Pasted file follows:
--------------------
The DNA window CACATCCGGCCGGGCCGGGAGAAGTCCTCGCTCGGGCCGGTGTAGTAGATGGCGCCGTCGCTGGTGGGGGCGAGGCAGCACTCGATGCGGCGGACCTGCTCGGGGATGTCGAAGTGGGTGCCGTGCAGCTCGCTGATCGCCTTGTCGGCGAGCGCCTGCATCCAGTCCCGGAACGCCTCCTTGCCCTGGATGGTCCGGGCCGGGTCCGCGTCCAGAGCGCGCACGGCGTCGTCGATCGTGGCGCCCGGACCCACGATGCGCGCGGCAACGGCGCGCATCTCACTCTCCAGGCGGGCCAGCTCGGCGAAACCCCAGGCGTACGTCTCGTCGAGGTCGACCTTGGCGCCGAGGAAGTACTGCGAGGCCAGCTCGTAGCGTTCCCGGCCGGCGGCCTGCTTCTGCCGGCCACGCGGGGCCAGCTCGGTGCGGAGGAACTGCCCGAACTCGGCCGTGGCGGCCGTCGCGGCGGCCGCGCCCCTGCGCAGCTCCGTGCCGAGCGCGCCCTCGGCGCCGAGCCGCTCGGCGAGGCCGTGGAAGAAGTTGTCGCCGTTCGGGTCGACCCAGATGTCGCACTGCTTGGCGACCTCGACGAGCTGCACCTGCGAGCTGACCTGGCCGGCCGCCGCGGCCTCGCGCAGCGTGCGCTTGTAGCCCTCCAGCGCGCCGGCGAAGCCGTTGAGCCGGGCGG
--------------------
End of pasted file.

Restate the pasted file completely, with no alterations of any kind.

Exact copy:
The DNA window CACATCCGGCCGGGCCGGGAGAAGTCCTCGCTCGGGCCGGTGTAGTAGATGGCGCCGTCGCTGGTGGGGGCGAGGCAGCACTCGATGCGGCGGACCTGCTCGGGGATGTCGAAGTGGGTGCCGTGCAGCTCGCTGATCGCCTTGTCGGCGAGCGCCTGCATCCAGTCCCGGAACGCCTCCTTGCCCTGGATGGTCCGGGCCGGGTCCGCGTCCAGAGCGCGCACGGCGTCGTCGATCGTGGCGCCCGGACCCACGATGCGCGCGGCAACGGCGCGCATCTCACTCTCCAGGCGGGCCAGCTCGGCGAAACCCCAGGCGTACGTCTCGTCGAGGTCGACCTTGGCGCCGAGGAAGTACTGCGAGGCCAGCTCGTAGCGTTCCCGGCCGGCGGCCTGCTTCTGCCGGCCACGCGGGGCCAGCTCGGTGCGGAGGAACTGCCCGAACTCGGCCGTGGCGGCCGTCGCGGCGGCCGCGCCCCTGCGCAGCTCCGTGCCGAGCGCGCCCTCGGCGCCGAGCCGCTCGGCGAGGCCGTGGAAGAAGTTGTCGCCGTTCGGGTCGACCCAGATGTCGCACTGCTTGGCGACCTCGACGAGCTGCACCTGCGAGCTGACCTGGCCGGCCGCCGCGGCCTCGCGCAGCGTGCGCTTGTAGCCCTCCAGCGCGCCGGCGAAGCCGTTGAGCCGGGCGG